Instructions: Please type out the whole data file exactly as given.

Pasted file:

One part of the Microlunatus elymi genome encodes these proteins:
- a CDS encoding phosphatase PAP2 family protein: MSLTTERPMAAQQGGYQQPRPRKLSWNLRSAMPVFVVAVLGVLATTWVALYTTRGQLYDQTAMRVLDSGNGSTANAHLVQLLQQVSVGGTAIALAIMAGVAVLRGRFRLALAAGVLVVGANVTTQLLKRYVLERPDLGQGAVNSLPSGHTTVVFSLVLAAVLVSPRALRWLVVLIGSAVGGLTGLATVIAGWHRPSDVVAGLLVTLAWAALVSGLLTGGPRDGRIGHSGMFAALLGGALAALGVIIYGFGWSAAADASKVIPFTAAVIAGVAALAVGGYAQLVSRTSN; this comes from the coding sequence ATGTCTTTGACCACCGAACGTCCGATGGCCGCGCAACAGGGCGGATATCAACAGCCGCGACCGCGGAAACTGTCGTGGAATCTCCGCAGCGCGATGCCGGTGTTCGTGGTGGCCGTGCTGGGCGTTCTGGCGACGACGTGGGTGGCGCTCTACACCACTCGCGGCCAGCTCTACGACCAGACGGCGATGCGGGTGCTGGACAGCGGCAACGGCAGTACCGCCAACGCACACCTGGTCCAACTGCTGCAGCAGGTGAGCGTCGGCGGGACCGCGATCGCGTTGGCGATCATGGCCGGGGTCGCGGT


One part of the Microlunatus elymi genome encodes these proteins:
- a CDS encoding phosphatase PAP2 family protein: MSLTTERPMAAQQGGYQQPRPRKLSWNLRSAMPVFVVAVLGVLATTWVALYTTRGQLYDQTAMRVLDSGNGSTANAHLVQLLQQVSVGGTAIALAIMAGVAVLRGRFRLALAAGVLVVGANVTTQLLKRYVLERPDLGQGAVNSLPSGHTTVVFSLVLAAVLVSPRALRWLVVLIGSAVGGLTGLATVIAGWHRPSDVVAGLLVTLAWAALVSGLLTGGPRDGRIGHSGMFAALLGGALAALGVIIYGFGWSAAADASKVIPFTAAVIAGVAALAVGGYAQLVSRTSN; this comes from the coding sequence ATGTCTTTGACCACCGAACGTCCGATGGCCGCGCAACAGGGCGGATATCAACAGCCGCGACCGCGGAAACTGTCGTGGAATCTCCGCAGCGCGATGCCGGTGTTCGTGGTGGCCGTGCTGGGCGTTCTGGCGACGACGTGGGTGGCGCTCTACACCACTCGCGGCCAGCTCTACGACCAGACGGCGATGCGGGTGCTGGACAGCGGCAACGGCAGTACCGCCAACGCACACCTGGTCCAACTGCTGCAGCAGGTGAGCGTCGGCGGGACCGCGATCGCGTTGGCGATCATGGCCGGGGTCGCGGT